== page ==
I’ve been playing Hero Academy for over a week now. Let’s analyze that statement. I’m playing an iOS game for a week! I normally play around with a game on the iPhone for a couple of days, maybe poking around for a few minutes here and there while waiting for my car to be serviced or standing around between classes. Hero Academy is a game that I’m religiously picking up each night and playing for a solid 30-40 minutes.
Hero Academy is a turn-based strategy game. You place your units on a grid and compete against another player for positioning. Positioning is really the key. Each unit has abilities that take some learning to utilize effectively. An archer is an amazing ranged unit that, if upgraded, can wreak havoc on a crystal (the objective you want to destroy to win) or soft units. However, fail to position her correctly and a Void Monk could mop her up and move back to the safety of his side.
Each turn you have a limited number of ‘moves’ (5) represented by that pizza pie of blue triangles in the bottom left. Summoning a unit, moving a unit, upgrading a unit, attacking, and healing each take a move. The best players are the ones who have mastered how to move in, kill, and retreat safely. I’m still noobing it up by going in guns blazing, leaving my units on the enemy’s side for them to be killed easily next turn.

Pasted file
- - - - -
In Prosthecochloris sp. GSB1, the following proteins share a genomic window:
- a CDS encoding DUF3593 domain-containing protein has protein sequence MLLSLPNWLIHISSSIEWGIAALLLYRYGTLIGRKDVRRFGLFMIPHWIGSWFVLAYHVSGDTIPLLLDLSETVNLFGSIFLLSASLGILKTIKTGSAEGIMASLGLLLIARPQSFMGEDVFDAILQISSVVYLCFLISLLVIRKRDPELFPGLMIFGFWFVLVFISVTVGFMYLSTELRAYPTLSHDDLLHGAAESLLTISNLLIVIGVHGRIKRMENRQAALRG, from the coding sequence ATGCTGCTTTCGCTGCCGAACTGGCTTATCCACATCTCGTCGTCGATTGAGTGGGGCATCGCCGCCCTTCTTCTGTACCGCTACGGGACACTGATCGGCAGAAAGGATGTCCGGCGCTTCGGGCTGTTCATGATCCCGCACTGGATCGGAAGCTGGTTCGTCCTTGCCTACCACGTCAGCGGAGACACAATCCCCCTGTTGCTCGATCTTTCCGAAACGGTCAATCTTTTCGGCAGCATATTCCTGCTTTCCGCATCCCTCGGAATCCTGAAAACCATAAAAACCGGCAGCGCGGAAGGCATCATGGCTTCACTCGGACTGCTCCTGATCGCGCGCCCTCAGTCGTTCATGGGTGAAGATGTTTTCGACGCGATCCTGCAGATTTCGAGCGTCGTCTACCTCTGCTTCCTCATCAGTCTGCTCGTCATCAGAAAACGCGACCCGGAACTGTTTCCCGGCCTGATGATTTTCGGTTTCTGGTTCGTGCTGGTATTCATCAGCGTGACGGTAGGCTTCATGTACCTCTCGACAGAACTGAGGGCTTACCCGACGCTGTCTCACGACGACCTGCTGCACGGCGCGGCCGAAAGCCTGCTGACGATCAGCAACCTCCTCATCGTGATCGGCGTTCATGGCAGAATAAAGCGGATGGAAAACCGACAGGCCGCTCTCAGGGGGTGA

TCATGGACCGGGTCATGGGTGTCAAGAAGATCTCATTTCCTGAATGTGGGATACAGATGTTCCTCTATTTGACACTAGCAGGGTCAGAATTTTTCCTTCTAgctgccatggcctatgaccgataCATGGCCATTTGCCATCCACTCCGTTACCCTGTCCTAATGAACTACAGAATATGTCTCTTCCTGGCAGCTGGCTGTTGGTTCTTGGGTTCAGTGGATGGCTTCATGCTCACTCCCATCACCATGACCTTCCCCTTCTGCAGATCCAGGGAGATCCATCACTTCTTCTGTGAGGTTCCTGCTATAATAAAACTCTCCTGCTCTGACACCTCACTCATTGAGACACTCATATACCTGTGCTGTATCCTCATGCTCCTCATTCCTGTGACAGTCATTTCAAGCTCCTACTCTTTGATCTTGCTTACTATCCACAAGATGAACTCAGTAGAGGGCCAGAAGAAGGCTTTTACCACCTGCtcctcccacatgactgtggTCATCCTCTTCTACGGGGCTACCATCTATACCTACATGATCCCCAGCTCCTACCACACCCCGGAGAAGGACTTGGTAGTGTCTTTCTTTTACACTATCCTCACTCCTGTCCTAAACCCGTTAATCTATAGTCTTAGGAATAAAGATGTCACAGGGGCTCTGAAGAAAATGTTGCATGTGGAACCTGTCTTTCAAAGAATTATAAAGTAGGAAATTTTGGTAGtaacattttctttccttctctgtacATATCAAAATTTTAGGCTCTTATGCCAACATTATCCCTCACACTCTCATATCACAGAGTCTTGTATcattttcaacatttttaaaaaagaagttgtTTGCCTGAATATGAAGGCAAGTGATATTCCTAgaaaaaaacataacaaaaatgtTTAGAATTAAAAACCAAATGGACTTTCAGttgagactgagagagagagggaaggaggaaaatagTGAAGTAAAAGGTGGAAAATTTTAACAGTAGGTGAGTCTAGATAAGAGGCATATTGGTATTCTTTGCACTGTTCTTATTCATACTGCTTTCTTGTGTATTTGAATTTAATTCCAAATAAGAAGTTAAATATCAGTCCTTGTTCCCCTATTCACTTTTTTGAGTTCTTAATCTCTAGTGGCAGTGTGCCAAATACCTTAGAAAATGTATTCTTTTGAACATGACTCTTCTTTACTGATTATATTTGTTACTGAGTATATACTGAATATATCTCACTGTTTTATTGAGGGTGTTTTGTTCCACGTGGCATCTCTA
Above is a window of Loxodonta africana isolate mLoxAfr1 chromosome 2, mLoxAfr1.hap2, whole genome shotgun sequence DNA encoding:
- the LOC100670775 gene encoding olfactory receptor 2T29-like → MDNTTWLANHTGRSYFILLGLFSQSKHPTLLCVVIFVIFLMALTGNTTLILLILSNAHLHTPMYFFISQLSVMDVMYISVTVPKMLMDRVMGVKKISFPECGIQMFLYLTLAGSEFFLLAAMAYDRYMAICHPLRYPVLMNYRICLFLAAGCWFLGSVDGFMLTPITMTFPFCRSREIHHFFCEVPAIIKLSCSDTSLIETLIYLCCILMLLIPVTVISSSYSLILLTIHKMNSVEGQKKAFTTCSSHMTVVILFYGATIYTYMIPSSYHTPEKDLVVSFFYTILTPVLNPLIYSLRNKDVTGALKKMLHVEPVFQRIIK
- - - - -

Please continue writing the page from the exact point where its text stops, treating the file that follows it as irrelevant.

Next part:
There’s a lot more than meets the eye. Each unit has detailed stats, attack patterns, different move range, and utility. I was once wrecked by a guy who advanced one archer into a position on the board who could shoot any of my units that advanced. Another time I was destroyed by a fully upgraded Wizard that seemed to AOE everything on my side of the board for 4 moves. I’m still not sure how he pulled that off.
As each turn progresses, your items (on the bottom of the screen) are replenished as you use them — until you run out. Different items like ability scrolls, upgrades, and board-wide aoe attacks make for additional levels of strategy.
Hero Academy is easy to pick up and enjoy, but, as I’ve witnessed first hand, very hard to master. Since the game is turn based, it’s easy to start a game and pick up at any time. I have about twelve games going right now. I can play a turn with someone then jump into another match in seconds. I can play a turn before bed (or 50) and pick up in the morning. I’m not sure if there’s any turn etiquette for how long you wait, but I’ve been playing with others who seem to play at a reasonable pace. Besides, finding another game is instant so you can always have one going.
If you have an iOS device, check it out. It’s free (last I checked) with the option to buy something to remove the ads (I highly recommend it). The production quality is so high on this game compared to many other games I’ve tried in the past. I really have no idea how they manage to support the multiplayer so well. You can invite twitter or facebook friends to battle or find opponents randomly. The UI is slick, responsive, and I honestly can’t find anything wrong with the presentation.
My in-game name is Keen. If you want to stomp on me sometime, invite me to a match!